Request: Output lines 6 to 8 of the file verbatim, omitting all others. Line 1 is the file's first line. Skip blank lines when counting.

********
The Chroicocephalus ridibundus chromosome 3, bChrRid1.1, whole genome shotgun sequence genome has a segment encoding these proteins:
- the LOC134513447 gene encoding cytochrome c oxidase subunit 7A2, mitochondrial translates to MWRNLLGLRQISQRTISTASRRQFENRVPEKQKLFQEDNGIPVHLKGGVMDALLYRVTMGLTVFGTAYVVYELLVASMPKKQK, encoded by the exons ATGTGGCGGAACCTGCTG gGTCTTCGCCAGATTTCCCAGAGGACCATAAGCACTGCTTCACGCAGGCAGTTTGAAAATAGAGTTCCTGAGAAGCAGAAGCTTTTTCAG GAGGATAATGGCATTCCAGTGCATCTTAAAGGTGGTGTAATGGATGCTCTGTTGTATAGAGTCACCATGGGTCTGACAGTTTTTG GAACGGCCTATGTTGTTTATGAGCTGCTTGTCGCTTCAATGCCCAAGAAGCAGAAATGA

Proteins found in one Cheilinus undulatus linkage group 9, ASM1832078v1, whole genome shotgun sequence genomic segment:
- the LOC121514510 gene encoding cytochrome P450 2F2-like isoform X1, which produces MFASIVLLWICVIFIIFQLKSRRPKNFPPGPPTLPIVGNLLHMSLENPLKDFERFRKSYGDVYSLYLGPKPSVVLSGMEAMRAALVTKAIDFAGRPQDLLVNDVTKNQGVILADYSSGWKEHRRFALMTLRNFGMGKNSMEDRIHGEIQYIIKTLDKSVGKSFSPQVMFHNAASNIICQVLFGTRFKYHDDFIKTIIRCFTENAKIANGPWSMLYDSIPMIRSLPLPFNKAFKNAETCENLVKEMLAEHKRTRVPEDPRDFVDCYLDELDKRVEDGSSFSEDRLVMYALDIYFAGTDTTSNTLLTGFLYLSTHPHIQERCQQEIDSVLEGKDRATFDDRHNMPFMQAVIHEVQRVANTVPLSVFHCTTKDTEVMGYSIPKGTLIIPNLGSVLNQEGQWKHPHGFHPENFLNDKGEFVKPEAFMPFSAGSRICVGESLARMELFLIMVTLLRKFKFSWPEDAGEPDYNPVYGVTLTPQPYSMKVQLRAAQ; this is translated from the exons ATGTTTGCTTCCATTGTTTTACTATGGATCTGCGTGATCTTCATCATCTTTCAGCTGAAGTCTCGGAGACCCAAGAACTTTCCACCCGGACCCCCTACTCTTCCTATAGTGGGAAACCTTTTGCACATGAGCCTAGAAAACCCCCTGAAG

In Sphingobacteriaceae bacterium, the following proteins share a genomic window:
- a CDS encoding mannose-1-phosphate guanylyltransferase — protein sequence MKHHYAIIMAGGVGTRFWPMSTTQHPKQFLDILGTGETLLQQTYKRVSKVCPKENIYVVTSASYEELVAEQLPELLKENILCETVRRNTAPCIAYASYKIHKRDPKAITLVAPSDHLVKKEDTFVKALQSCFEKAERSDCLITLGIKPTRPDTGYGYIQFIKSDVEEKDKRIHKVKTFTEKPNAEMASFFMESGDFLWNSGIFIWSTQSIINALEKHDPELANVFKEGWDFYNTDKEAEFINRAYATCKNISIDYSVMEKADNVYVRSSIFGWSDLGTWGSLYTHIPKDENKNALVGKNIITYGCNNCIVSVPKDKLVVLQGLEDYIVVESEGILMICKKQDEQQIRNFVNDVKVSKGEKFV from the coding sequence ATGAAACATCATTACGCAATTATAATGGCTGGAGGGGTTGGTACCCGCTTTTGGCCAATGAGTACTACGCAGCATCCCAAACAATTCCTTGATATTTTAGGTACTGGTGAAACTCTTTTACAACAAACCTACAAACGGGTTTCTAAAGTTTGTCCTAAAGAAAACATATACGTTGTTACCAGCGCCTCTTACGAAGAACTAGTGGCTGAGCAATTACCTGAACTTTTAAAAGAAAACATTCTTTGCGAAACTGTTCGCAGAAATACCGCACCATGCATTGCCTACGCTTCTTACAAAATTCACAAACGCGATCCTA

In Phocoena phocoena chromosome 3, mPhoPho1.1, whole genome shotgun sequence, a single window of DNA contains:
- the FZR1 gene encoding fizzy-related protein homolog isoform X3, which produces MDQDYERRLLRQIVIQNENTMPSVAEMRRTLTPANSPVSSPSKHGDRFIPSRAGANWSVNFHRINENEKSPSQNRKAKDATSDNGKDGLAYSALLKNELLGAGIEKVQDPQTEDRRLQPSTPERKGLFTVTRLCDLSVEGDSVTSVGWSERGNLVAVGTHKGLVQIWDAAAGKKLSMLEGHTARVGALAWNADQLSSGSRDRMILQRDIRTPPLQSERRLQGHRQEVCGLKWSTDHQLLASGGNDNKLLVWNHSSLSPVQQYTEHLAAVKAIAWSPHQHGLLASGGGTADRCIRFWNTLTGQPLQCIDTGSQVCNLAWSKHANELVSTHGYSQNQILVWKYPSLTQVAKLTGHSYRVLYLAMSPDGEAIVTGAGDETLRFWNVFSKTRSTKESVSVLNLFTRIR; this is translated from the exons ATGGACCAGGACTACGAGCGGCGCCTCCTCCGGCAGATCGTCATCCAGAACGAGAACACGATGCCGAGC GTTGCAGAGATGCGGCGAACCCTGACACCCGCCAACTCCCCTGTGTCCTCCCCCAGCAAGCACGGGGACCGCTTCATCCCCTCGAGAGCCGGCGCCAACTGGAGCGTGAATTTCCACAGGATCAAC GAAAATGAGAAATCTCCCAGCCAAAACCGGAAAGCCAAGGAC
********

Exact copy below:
- a CDS encoding mannose-1-phosphate guanylyltransferase — protein sequence MKHHYAIIMAGGVGTRFWPMSTTQHPKQFLDILGTGETLLQQTYKRVSKVCPKENIYVVTSASYEELVAEQLPELLKENILCETVRRNTAPCIAYASYKIHKRDPKAITLVAPSDHLVKKEDTFVKALQSCFEKAERSDCLITLGIKPTRPDTGYGYIQFIKSDVEEKDKRIHKVKTFTEKPNAEMASFFMESGDFLWNSGIFIWSTQSIINALEKHDPELANVFKEGWDFYNTDKEAEFINRAYATCKNISIDYSVMEKADNVYVRSSIFGWSDLGTWGSLYTHIPKDENKNALVGKNIITYGCNNCIVSVPKDKLVVLQGLEDYIVVESEGILMICKKQDEQQIRNFVNDVKVSKGEKFV from the coding sequence ATGAAACATCATTACGCAATTATAATGGCTGGAGGGGTTGGTACCCGCTTTTGGCCAATGAGTACTACGCAGCATCCCAAACAATTCCTTGATATTTTAGGTACTGGTGAAACTCTTTTACAACAAACCTACAAACGGGTTTCTAAAGTTTGTCCTAAAGAAAACATATACGTTGTTACCAGCGCCTCTTACGAAGAACTAGTGGCTGAGCAATTACCTGAACTTTTAAAAGAAAACATTCTTTGCGAAACTGTTCGCAGAAATACCGCACCATGCATTGCCTACGCTTCTTACAAAATTCACAAACGCGATCCTA

In Phocoena phocoena chromosome 3, mPhoPho1.1, whole genome shotgun sequence, a single window of DNA contains:
- the FZR1 gene encoding fizzy-related protein homolog isoform X3, which produces MDQDYERRLLRQIVIQNENTMPSVAEMRRTLTPANSPVSSPSKHGDRFIPSRAGANWSVNFHRINENEKSPSQNRKAKDATSDNGKDGLAYSALLKNELLGAGIEKVQDPQTEDRRLQPSTPERKGLFTVTRLCDLSVEGDSVTSVGWSERGNLVAVGTHKGLVQIWDAAAGKKLSMLEGHTARVGALAWNADQLSSGSRDRMILQRDIRTPPLQSERRLQGHRQEVCGLKWSTDHQLLASGGNDNKLLVWNHSSLSPVQQYTEHLAAVKAIAWSPHQHGLLASGGGTADRCIRFWNTLTGQPLQCIDTGSQVCNLAWSKHANELVSTHGYSQNQILVWKYPSLTQVAKLTGHSYRVLYLAMSPDGEAIVTGAGDETLRFWNVFSKTRSTKESVSVLNLFTRIR; this is translated from the exons ATGGACCAGGACTACGAGCGGCGCCTCCTCCGGCAGATCGTCATCCAGAACGAGAACACGATGCCGAGC GTTGCAGAGATGCGGCGAACCCTGACACCCGCCAACTCCCCTGTGTCCTCCCCCAGCAAGCACGGGGACCGCTTCATCCCCTCGAGAGCCGGCGCCAACTGGAGCGTGAATTTCCACAGGATCAAC GAAAATGAGAAATCTCCCAGCCAAAACCGGAAAGCCAAGGAC